TTIP: Towards an Ambitious and Forward- Looking Partnership
The former chairman of the European Parliament’s International Trade Committee, Vital Moreira, looks at the potential benefits of TTIP for both producers and consumers on both sides of the Atlantic, using Portugal as a case in point. To him the success of an agreement of this impact rests largely on two factors: the willingness of political leaders to make the case for TTIP, and strong public support which is the base for the agreement’s democratic legitimacy. In this light, benefits should be explained, potential negative effects should be addressed, and all stakeholders need to be actively involved in an educated debate on the merits of the agreement. (Eurasia Review)

Speeches and Official Announcements

Statement on the Transatlantic Trade and Investment Partnership
“We remain committed, as we were when we launched these negotiations in June 2013, to build upon the strong foundation of our six decades of economic partnership to promote stronger, sustainable and balanced growth, to support the creation of more jobs on both sides of the Atlantic and to increase our international competitiveness.”
On the margins of the G20 summit in Australia, the leaders of the United States, the European Union, the United Kingdom, Germany, France, Italy, and Spain reaffirmed their commitment to a comprehensive and ambitious TTIP agreement. In their statement, they underline both the economic and strategic importance of the agreement, emphasizing their common principles, values, and high esteem for transparency. (European Council)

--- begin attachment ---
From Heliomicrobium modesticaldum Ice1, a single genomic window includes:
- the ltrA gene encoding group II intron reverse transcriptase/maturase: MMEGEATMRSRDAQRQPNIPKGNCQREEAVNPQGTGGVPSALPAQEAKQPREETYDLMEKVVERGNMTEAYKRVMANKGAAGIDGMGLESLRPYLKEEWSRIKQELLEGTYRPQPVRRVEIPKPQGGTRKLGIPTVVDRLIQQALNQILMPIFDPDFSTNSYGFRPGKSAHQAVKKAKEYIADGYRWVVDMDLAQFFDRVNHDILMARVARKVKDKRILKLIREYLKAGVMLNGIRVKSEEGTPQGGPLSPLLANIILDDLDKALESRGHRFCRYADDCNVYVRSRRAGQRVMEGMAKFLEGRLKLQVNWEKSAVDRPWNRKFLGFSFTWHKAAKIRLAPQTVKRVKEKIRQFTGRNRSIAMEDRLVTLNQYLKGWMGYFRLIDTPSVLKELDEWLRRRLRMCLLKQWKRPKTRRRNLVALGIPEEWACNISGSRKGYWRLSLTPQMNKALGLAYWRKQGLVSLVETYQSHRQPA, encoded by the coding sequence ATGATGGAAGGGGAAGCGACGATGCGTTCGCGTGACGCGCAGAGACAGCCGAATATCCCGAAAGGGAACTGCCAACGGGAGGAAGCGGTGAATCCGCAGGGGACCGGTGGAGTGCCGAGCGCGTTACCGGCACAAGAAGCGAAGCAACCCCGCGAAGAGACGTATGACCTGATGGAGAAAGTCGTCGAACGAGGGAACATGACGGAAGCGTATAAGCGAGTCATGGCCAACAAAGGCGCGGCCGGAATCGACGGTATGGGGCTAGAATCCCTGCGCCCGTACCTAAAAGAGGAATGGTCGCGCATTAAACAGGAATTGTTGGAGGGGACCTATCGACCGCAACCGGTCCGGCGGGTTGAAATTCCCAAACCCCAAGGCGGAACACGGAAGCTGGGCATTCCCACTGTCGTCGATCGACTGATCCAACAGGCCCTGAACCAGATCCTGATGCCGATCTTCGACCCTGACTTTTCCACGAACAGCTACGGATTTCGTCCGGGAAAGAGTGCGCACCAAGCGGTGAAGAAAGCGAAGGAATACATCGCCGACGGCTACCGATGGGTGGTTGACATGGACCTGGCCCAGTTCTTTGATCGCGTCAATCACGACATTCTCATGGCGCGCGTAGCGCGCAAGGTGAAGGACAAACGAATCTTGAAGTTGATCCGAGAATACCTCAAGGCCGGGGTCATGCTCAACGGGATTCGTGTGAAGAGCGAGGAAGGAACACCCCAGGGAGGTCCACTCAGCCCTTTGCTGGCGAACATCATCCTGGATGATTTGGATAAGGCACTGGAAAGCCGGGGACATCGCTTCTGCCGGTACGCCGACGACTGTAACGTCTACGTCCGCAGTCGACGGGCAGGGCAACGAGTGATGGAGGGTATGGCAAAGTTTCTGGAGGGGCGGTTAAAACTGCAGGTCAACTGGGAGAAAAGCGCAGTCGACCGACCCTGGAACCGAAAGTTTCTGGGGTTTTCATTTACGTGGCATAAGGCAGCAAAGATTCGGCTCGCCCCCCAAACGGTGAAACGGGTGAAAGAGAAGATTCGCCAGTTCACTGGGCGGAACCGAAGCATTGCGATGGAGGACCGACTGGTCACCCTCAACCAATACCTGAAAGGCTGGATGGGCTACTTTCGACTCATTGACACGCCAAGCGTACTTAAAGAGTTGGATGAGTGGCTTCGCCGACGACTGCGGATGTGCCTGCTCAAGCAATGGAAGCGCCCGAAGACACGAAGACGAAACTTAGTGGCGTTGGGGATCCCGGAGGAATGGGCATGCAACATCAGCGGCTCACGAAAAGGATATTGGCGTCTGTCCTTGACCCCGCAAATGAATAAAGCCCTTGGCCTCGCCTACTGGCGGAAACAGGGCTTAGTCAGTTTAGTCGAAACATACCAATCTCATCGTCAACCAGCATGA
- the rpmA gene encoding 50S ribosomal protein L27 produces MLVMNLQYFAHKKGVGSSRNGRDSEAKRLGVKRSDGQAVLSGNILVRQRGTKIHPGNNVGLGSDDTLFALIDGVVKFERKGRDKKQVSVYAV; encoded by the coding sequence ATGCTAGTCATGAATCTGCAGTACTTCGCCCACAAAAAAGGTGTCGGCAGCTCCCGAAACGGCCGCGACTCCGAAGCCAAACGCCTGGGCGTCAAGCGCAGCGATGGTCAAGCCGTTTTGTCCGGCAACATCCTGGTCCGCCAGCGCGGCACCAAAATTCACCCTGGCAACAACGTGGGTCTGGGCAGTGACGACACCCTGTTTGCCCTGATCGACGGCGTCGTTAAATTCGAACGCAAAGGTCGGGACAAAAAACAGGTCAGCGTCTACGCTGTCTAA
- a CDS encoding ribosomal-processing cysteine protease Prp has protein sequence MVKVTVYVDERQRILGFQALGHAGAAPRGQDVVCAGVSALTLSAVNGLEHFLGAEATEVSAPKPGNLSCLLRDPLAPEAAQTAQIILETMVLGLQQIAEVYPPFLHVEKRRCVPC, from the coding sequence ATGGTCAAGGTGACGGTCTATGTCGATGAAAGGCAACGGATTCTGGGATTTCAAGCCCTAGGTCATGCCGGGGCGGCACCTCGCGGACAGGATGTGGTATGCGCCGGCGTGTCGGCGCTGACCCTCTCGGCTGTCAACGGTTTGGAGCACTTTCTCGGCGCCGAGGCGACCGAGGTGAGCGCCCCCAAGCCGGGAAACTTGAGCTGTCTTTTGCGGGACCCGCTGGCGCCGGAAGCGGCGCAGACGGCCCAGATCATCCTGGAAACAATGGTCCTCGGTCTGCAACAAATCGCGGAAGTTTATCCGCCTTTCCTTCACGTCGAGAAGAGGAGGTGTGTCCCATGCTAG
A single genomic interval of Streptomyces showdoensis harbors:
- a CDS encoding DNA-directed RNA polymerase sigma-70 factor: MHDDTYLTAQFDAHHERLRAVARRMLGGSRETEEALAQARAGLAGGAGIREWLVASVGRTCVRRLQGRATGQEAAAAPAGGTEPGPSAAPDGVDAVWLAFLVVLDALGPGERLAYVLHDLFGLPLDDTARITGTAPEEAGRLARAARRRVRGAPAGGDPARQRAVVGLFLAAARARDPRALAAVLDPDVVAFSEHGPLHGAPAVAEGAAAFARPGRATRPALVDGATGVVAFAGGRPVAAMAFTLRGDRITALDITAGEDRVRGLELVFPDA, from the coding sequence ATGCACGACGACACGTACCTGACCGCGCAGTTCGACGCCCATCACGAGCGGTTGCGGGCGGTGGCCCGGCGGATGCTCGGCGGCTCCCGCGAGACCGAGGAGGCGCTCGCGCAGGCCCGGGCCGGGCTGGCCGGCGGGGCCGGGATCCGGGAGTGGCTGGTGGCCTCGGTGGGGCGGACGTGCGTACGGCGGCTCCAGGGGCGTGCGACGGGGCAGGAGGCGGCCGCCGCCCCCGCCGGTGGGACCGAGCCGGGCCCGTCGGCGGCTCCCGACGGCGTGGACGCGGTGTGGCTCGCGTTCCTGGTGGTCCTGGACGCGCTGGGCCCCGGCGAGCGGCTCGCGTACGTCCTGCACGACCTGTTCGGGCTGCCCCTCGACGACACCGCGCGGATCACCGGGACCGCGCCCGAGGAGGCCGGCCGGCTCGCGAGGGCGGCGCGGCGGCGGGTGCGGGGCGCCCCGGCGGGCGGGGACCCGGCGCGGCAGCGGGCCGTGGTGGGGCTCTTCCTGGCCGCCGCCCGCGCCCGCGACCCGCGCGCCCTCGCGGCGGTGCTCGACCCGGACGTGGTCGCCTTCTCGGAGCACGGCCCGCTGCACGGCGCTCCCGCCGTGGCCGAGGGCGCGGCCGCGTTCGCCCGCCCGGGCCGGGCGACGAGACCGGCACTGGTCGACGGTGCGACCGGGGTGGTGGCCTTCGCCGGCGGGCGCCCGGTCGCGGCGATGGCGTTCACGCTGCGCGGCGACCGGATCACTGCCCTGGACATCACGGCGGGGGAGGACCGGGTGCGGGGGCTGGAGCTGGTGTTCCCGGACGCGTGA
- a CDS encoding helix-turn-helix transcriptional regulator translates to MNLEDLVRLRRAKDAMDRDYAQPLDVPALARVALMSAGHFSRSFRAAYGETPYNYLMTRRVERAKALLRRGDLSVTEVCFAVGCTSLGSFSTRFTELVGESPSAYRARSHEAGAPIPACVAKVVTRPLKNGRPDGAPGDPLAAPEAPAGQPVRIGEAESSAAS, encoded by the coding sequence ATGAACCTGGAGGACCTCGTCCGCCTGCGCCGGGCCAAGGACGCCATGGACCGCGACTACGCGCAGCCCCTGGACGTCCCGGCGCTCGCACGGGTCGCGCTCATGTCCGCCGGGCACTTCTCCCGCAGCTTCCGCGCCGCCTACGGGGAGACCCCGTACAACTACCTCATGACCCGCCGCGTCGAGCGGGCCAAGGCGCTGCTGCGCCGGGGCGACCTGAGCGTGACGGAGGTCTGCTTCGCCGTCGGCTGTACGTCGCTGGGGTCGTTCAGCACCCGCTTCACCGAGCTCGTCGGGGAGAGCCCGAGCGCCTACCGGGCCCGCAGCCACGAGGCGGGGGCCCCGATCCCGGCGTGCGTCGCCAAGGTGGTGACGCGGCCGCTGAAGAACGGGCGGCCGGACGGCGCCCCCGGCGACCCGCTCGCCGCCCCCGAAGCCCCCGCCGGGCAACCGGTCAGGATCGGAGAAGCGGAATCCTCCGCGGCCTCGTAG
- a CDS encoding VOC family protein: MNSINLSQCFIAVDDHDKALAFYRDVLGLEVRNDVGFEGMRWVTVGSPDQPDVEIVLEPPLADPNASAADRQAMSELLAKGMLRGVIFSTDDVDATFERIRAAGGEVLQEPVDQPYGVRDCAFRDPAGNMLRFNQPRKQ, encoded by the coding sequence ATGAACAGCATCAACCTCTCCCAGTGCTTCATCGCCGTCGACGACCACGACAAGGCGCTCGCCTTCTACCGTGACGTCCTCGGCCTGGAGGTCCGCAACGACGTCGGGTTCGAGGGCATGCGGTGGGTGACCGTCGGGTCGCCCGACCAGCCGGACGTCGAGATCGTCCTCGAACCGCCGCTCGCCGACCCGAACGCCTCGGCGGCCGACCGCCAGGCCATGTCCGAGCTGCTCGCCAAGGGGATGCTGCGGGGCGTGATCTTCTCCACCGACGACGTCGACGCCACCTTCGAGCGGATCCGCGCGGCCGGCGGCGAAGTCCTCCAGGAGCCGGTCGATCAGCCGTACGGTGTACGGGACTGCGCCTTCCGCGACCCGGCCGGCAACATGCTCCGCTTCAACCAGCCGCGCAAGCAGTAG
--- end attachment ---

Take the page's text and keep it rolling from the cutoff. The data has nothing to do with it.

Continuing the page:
Remarks by President Obama at the University of Queensland
“We’ll keep leading the effort to realize the Trans-Pacific Partnership to lower barriers, open markets, export goods, and create good jobs for our people. But with the 12 countries of the TPP making up nearly 40 percent of the global economy, this is also about something bigger. It is our chance to put in place new, high standards for trade in the 21st century that uphold our values.”
While in Australia for the G20, President Obama spoke at the University of Queensland about US leadership in the Asia-Pacific, and the special bond between the United States and Australia. President Obama stressed the importance of open markets where trade is fair and free, and made a commitment to these and other shared values with regards to future US engagement in the region. He also underlined the commitment of his administration to finalizing TPP as soon as possible. (White House)

TTIP and Consumers: The Good (without the Bad or the Ugly)
“Two core principles are already clear to me. First, we can and we must negotiate an agreement that responds to European consumers’ needs and concerns. It cannot be bad or ugly. And second, we can only do that if we work cooperatively with all the different political forces and civil society organisations across our continent, and with our partners on the other side of the Atlantic. The Commission has a role to play in that. We must be more open to genuine two-way discussion. And we must be more transparent about the negotiations themselves.”
Earlier today, new EU Trade Commissioner Cecilia Malmström joined a public debate focused on the key issues for consumers: food, medicines, and public services, and how to best incorporate consumer rights in TTIP. She stressed that in order to give consumers what they need from the economy, an ambitious TTIP agreement needs to be concluded in cooperation with the public. She warned that in light of today’s challenges, the transatlantic community cannot risk standing still and she sees TTIP as a response to our common economic and strategic challenges. (European Commission)

Global Trade Increasingly Obstructed, EU Report Says
“I regret to see that many countries still consider protectionism a valid policy tool. This goes clearly against the G20’s commitment to abstain from imposing trade restrictions and to remove existing ones. Protectionism damages global value chains; trade openness is what we need if we are to keep the recovery going, especially in times of global economic and political instability.” (Cecilia Malmström)